The recognition means work, you see. Once you begin to recognise that you have the power to look at things differently, once you become aware, well then you have to figure out the how to actually get yourself to the viewing platform of a healthier perspective. That’s the hard part. That’s the part that nobody can figure out but you.
Some time ago, I decided to consider all sources of upset a chance for recognition. Chronic pain enlightened me to the fact that I can influence my experience of life’s challenges. I do live with constant physical pain and fatigue, after all, every moment of every day is influenced by this. I have experienced the loss of my hopes and dreams, the loss of my independence, the loss of control over my movements, over my clarity of thought. It’s a lot of loss and at times I have been down, very down. Thankfully, the story doesn’t end there.
By battling the mental side of all of this pain and loss, I have been influencing the physical side. Much like the physical side starting messing up the mental side to begin with. Without recognition of this mind/body interconnectedness, I’m not sure that I would have come as far as I have toward functional coping.
I still experience a lot of pain, fatigue and the myriad of symptoms associated with CRPS. I am only coping better because I am looking at them differently and the view is less catastrophic from here. Same situation, different perspective.
These realisations slowly become clearer and appear beautiful to me and so I find it fascinating that they have been born out of suffering.
I can honestly say that I am grateful for my new perspective on living. Until recently, I never thought that I’d thank my CRPS for anything, but there it is. The proverbial silver lining. Past Caf would never have believed in such a thing.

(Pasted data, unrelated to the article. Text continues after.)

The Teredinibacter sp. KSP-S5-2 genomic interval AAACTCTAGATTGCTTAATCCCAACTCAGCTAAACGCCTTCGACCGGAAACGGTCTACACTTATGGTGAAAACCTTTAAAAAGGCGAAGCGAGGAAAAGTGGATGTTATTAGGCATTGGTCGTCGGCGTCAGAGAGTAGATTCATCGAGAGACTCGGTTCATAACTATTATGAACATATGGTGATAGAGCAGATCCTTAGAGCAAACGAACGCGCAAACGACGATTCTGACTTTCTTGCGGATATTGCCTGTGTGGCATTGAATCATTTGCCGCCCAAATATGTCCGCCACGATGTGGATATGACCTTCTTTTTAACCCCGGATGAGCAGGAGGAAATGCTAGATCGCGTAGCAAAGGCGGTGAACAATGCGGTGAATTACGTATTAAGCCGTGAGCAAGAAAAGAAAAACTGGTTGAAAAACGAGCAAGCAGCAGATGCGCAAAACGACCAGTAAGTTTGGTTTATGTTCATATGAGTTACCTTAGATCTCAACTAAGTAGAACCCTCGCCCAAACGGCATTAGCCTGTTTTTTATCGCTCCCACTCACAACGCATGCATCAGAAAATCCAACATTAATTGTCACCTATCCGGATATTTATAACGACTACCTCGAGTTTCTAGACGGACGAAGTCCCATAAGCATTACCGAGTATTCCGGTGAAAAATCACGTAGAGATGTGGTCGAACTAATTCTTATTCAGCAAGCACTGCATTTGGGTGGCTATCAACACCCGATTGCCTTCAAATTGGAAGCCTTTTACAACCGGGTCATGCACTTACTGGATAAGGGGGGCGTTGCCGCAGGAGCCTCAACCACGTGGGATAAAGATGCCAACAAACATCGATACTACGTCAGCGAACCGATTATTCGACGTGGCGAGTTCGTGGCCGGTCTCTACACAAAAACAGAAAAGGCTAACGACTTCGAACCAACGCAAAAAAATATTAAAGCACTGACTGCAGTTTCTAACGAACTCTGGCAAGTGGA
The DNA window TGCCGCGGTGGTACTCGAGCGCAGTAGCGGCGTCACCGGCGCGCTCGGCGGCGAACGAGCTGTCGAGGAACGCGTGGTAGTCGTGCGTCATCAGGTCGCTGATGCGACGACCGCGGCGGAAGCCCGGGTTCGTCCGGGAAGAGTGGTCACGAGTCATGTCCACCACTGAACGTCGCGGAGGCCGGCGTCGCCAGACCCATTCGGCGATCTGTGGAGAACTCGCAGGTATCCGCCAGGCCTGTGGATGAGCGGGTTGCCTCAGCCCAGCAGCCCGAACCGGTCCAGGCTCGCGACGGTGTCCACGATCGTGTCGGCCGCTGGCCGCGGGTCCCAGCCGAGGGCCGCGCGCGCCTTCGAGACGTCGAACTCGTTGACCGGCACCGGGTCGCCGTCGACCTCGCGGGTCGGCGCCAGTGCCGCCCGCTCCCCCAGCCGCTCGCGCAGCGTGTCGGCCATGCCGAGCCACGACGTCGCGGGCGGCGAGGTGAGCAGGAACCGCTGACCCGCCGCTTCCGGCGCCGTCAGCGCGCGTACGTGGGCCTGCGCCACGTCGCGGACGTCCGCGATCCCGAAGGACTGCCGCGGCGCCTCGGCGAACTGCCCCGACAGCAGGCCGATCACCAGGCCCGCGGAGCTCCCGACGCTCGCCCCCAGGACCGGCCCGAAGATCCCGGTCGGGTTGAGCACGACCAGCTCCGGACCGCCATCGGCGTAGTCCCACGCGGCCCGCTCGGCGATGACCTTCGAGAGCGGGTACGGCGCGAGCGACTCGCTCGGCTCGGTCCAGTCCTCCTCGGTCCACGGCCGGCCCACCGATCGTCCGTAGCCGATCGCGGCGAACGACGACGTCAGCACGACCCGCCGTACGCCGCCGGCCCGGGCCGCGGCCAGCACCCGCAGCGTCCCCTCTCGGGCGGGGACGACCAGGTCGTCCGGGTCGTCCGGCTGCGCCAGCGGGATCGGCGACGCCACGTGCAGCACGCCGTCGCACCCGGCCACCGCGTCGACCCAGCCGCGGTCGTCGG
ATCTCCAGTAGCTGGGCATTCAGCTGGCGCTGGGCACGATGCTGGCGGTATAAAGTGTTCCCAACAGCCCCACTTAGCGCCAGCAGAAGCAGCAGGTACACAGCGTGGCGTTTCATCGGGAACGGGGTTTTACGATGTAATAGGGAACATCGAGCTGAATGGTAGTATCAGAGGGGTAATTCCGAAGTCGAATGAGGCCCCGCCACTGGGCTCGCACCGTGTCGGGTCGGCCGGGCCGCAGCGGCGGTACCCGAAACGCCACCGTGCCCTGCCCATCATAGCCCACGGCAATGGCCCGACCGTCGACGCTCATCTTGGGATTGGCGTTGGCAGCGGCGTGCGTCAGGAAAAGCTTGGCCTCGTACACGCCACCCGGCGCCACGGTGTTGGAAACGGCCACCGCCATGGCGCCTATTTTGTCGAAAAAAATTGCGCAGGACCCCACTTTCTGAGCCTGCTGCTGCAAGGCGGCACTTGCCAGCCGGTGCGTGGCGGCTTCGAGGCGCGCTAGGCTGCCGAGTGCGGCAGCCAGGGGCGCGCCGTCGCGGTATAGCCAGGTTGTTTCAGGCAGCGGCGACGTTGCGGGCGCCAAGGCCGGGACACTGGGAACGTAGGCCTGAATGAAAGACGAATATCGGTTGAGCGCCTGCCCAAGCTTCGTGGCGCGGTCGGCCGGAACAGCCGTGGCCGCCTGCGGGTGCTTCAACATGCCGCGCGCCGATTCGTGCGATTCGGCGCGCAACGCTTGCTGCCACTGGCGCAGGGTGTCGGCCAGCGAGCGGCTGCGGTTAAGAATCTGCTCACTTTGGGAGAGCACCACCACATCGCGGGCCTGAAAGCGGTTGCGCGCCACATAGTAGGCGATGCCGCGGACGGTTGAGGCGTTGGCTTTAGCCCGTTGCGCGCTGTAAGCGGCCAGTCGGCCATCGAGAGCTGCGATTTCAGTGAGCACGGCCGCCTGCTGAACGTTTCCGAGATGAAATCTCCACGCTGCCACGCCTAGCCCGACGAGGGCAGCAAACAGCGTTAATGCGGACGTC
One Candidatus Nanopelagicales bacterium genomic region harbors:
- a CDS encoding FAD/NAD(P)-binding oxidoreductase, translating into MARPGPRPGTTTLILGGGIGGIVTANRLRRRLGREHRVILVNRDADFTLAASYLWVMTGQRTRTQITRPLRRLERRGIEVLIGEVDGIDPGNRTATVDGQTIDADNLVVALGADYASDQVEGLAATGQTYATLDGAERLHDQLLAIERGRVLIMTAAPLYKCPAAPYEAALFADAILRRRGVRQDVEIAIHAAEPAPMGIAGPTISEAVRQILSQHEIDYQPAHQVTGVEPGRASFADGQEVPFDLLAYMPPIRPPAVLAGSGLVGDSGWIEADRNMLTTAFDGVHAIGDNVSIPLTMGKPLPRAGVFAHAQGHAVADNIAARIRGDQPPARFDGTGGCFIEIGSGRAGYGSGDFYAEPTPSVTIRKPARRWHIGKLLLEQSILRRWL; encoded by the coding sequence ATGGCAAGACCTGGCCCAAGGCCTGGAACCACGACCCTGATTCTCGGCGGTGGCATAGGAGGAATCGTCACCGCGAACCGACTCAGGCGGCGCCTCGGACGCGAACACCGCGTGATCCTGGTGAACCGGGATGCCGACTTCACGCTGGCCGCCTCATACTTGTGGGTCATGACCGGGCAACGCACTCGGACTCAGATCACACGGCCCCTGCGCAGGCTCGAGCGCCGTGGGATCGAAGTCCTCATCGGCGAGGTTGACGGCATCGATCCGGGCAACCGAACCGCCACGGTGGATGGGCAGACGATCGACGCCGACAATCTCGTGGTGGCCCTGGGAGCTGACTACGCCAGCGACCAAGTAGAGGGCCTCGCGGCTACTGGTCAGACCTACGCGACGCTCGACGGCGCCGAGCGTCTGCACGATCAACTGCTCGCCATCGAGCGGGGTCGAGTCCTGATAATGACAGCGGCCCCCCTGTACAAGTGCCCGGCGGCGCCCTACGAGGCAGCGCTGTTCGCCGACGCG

There is a reason that I haven’t been blogging as regularly as I used to and it’s that I have been necessarily focused on what I think of as my “rehab”. The extra activity requires extra pain management (Feldenkrais, baths, stretches, rests) and after all that, the Earth has usually turned through most of the hours in the day.
I’m making great strides, but those still come with painful prices to be worked through…Any night now, I am going to sleep through without waking to the sensation of cockroaches having an ice skating party under my skin. Any night now. I have faith that my nervous system will continue to adapt to increasing movement levels.
If you do happen to be missing regular posts, please join me on Facebook or Twitter for more frequent, less involved updates. Or, you can always pick up a copy of the current issue of Frankie magazine and check out the Everybody Has A Story section. I am still so very excited that an article about me and CRPS is featured in a real, proper, magazine. Check it out! Much thanks to those who have read it and those who have sent me such lovely messages.
Happy weekend to you, Audy. Wherever you are, whatever you’re doing, I hope that there are smiles on and all around you.
Love & Learning, Always Learning,